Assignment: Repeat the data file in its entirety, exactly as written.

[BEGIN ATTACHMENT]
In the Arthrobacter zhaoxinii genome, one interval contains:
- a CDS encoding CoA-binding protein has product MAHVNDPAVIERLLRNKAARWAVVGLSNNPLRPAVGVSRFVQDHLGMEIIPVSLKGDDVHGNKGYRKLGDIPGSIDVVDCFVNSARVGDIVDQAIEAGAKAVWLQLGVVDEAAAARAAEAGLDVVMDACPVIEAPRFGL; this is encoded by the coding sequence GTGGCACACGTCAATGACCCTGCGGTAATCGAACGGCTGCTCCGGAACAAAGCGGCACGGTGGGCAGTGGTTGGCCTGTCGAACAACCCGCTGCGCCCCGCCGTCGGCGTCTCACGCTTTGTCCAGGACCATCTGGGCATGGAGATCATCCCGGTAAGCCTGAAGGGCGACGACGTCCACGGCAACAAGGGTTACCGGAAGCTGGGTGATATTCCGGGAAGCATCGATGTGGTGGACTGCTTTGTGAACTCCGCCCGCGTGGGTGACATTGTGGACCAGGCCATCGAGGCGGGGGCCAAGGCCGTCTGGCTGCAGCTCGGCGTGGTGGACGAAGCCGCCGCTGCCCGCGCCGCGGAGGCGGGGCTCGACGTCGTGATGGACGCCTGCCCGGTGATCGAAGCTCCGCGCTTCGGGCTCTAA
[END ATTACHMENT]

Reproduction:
In the Arthrobacter zhaoxinii genome, one interval contains:
- a CDS encoding CoA-binding protein has product MAHVNDPAVIERLLRNKAARWAVVGLSNNPLRPAVGVSRFVQDHLGMEIIPVSLKGDDVHGNKGYRKLGDIPGSIDVVDCFVNSARVGDIVDQAIEAGAKAVWLQLGVVDEAAAARAAEAGLDVVMDACPVIEAPRFGL; this is encoded by the coding sequence GTGGCACACGTCAATGACCCTGCGGTAATCGAACGGCTGCTCCGGAACAAAGCGGCACGGTGGGCAGTGGTTGGCCTGTCGAACAACCCGCTGCGCCCCGCCGTCGGCGTCTCACGCTTTGTCCAGGACCATCTGGGCATGGAGATCATCCCGGTAAGCCTGAAGGGCGACGACGTCCACGGCAACAAGGGTTACCGGAAGCTGGGTGATATTCCGGGAAGCATCGATGTGGTGGACTGCTTTGTGAACTCCGCCCGCGTGGGTGACATTGTGGACCAGGCCATCGAGGCGGGGGCCAAGGCCGTCTGGCTGCAGCTCGGCGTGGTGGACGAAGCCGCCGCTGCCCGCGCCGCGGAGGCGGGGCTCGACGTCGTGATGGACGCCTGCCCGGTGATCGAAGCTCCGCGCTTCGGGCTCTAA